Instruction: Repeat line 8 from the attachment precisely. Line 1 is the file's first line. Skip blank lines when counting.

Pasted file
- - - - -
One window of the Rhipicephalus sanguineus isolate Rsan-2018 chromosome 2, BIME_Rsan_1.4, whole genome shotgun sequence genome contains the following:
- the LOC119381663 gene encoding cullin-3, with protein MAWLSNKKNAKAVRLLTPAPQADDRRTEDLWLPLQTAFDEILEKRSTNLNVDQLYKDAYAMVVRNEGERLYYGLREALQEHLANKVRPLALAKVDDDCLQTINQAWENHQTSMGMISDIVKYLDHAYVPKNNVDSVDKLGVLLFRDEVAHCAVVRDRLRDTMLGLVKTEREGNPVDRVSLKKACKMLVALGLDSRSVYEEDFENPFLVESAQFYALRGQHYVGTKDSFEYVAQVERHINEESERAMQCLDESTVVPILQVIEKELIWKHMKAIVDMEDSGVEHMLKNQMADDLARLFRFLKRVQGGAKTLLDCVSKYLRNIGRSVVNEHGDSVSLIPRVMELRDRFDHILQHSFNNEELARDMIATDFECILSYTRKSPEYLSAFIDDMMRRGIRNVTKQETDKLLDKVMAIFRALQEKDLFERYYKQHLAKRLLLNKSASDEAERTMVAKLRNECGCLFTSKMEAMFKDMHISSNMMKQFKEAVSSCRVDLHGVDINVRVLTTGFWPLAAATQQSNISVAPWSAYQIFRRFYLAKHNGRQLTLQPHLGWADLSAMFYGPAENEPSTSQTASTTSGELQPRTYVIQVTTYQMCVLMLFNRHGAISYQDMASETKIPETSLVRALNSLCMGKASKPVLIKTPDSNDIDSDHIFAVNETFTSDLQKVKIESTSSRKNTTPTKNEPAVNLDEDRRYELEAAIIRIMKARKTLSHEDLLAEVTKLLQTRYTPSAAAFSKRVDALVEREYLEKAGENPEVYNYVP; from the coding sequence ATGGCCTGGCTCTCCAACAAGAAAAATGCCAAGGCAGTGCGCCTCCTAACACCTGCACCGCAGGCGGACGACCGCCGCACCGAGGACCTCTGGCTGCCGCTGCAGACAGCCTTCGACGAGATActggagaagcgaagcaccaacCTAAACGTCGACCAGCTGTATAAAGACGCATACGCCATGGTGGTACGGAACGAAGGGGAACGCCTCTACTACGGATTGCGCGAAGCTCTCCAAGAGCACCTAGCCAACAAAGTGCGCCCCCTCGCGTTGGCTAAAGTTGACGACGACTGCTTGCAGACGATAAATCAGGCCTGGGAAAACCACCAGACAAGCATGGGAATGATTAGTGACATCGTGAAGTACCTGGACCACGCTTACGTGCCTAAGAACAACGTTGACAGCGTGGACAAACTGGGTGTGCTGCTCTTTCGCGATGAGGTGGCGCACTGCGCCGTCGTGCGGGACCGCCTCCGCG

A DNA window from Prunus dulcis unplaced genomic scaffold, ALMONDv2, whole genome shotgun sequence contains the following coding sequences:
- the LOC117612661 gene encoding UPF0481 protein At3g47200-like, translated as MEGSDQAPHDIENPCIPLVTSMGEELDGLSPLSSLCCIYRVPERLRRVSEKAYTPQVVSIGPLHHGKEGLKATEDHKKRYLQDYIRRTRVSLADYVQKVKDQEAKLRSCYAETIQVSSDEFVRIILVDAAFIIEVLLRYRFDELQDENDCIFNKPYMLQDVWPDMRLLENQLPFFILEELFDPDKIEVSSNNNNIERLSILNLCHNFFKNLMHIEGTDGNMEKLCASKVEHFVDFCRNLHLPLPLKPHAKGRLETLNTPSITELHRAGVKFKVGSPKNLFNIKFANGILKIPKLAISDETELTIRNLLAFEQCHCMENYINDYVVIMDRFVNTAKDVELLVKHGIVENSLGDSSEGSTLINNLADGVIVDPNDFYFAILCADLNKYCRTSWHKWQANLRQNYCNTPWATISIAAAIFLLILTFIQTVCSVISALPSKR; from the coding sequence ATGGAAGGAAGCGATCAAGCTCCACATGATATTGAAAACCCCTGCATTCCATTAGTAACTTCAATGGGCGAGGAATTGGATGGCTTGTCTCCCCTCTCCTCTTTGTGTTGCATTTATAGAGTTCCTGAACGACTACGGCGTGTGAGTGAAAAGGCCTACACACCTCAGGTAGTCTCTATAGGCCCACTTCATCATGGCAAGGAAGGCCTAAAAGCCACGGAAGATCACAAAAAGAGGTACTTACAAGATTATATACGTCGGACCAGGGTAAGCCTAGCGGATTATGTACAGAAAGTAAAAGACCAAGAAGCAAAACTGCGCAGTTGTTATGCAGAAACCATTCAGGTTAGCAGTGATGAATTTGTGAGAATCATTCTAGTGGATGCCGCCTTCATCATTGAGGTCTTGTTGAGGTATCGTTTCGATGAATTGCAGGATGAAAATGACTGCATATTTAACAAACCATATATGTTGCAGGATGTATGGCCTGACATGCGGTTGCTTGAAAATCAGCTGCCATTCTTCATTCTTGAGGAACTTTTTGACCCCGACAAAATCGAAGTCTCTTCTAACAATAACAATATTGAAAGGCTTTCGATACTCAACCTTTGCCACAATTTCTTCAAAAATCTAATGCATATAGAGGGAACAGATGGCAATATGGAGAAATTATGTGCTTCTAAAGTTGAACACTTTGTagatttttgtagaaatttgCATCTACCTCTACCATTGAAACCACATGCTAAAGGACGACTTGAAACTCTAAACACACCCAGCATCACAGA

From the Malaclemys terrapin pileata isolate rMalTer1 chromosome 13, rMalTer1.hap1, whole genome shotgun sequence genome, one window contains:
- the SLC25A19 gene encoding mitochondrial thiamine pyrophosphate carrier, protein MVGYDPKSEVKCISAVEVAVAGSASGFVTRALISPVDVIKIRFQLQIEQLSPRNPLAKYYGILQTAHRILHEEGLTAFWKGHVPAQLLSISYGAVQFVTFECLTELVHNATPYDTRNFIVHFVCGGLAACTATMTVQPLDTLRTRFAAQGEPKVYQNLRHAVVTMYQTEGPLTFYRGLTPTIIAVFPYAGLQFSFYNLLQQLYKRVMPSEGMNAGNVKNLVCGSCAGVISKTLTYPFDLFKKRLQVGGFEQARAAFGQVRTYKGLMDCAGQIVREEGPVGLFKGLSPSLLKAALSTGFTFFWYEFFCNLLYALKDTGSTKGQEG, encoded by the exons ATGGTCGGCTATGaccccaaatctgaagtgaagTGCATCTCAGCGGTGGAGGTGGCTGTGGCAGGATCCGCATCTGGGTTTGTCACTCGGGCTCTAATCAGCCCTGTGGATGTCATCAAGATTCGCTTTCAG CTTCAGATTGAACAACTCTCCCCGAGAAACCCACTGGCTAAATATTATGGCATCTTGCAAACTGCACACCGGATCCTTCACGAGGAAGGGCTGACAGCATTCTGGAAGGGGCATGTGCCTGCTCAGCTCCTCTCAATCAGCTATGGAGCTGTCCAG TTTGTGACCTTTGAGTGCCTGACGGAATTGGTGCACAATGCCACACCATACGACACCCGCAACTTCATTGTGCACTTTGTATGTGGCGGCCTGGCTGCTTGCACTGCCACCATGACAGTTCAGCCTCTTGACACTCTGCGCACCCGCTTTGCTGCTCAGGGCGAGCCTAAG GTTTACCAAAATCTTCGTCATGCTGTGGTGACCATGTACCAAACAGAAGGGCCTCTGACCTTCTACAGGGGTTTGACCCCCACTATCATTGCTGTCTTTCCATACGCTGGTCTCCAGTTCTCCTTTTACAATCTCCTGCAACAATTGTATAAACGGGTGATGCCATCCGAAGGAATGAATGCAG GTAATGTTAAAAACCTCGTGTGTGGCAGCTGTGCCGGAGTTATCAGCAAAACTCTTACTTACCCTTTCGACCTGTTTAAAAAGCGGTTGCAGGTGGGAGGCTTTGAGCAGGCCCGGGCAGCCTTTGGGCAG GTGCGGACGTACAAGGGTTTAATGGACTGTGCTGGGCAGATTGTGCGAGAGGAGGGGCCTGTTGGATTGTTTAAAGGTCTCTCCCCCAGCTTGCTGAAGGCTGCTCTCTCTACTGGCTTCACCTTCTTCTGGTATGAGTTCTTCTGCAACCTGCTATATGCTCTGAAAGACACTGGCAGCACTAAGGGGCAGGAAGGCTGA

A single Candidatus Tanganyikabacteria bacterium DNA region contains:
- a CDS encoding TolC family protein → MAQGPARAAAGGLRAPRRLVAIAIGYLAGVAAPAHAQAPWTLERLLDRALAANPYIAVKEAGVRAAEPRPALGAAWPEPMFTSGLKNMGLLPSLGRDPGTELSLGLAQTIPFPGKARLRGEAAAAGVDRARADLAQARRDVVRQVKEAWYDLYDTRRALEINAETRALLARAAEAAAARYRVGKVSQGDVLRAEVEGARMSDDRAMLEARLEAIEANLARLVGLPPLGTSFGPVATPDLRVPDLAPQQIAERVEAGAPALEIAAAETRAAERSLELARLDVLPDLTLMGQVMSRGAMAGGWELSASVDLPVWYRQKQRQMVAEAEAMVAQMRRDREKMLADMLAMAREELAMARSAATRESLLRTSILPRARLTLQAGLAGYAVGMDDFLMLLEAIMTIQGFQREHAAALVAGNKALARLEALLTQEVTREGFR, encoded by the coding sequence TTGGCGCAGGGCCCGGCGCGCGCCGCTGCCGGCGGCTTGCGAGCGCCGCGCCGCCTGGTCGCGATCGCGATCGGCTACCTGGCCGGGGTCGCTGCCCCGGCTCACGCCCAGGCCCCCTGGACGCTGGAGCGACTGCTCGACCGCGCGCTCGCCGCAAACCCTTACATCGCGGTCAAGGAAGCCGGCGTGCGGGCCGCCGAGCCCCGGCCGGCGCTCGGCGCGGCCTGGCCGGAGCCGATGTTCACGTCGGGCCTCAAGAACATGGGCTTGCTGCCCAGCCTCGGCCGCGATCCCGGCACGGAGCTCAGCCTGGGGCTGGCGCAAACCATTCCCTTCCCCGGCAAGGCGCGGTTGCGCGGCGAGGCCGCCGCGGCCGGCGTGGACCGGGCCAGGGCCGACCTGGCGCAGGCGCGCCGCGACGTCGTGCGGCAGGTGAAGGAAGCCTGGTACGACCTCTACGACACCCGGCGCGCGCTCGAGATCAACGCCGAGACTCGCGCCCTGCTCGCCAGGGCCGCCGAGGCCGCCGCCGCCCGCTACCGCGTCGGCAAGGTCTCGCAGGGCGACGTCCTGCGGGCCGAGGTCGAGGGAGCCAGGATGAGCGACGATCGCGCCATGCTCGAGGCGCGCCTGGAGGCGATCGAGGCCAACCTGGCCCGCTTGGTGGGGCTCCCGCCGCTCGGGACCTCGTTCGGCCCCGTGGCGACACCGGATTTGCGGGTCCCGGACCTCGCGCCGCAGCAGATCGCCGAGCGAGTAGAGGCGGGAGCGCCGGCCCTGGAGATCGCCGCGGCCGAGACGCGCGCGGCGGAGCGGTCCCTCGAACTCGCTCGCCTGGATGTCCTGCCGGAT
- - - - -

- a CDS encoding TolC family protein → MAQGPARAAAGGLRAPRRLVAIAIGYLAGVAAPAHAQAPWTLERLLDRALAANPYIAVKEAGVRAAEPRPALGAAWPEPMFTSGLKNMGLLPSLGRDPGTELSLGLAQTIPFPGKARLRGEAAAAGVDRARADLAQARRDVVRQVKEAWYDLYDTRRALEINAETRALLARAAEAAAARYRVGKVSQGDVLRAEVEGARMSDDRAMLEARLEAIEANLARLVGLPPLGTSFGPVATPDLRVPDLAPQQIAERVEAGAPALEIAAAETRAAERSLELARLDVLPDLTLMGQVMSRGAMAGGWELSASVDLPVWYRQKQRQMVAEAEAMVAQMRRDREKMLADMLAMAREELAMARSAATRESLLRTSILPRARLTLQAGLAGYAVGMDDFLMLLEAIMTIQGFQREHAAALVAGNKALARLEALLTQEVTREGFR, encoded by the coding sequence TTGGCGCAGGGCCCGGCGCGCGCCGCTGCCGGCGGCTTGCGAGCGCCGCGCCGCCTGGTCGCGATCGCGATCGGCTACCTGGCCGGGGTCGCTGCCCCGGCTCACGCCCAGGCCCCCTGGACGCTGGAGCGACTGCTCGACCGCGCGCTCGCCGCAAACCCTTACATCGCGGTCAAGGAAGCCGGCGTGCGGGCCGCCGAGCCCCGGCCGGCGCTCGGCGCGGCCTGGCCGGAGCCGATGTTCACGTCGGGCCTCAAGAACATGGGCTTGCTGCCCAGCCTCGGCCGCGATCCCGGCACGGAGCTCAGCCTGGGGCTGGCGCAAACCATTCCCTTCCCCGGCAAGGCGCGGTTGCGCGGCGAGGCCGCCGCGGCCGGCGTGGACCGGGCCAGGGCCGACCTGGCGCAGGCGCGCCGCGACGTCGTGCGGCAGGTGAAGGAAGCCTGGTACGACCTCTACGACACCCGGCGCGCGCTCGAGATCAACGCCGAGACTCGCGCCCTGCTCGCCAGGGCCGCCGAGGCCGCCGCCGCCCGCTACCGCGTCGGCAAGGTCTCGCAGGGCGACGTCCTGCGGGCCGAGGTCGAGGGAGCCAGGATGAGCGACGATCGCGCCATGCTCGAGGCGCGCCTGGAGGCGATCGAGGCCAACCTGGCCCGCTTGGTGGGGCTCCCGCCGCTCGGGACCTCGTTCGGCCCCGTGGCGACACCGGATTTGCGGGTCCCGGACCTCGCGCCGCAGCAGATCGCCGAGCGAGTAGAGGCGGGAGCGCCGGCCCTGGAGATCGCCGCGGCCGAGACGCGCGCGGCGGAGCGGTCCCTCGAACTCGCTCGCCTGGATGTCCTGCCGGAT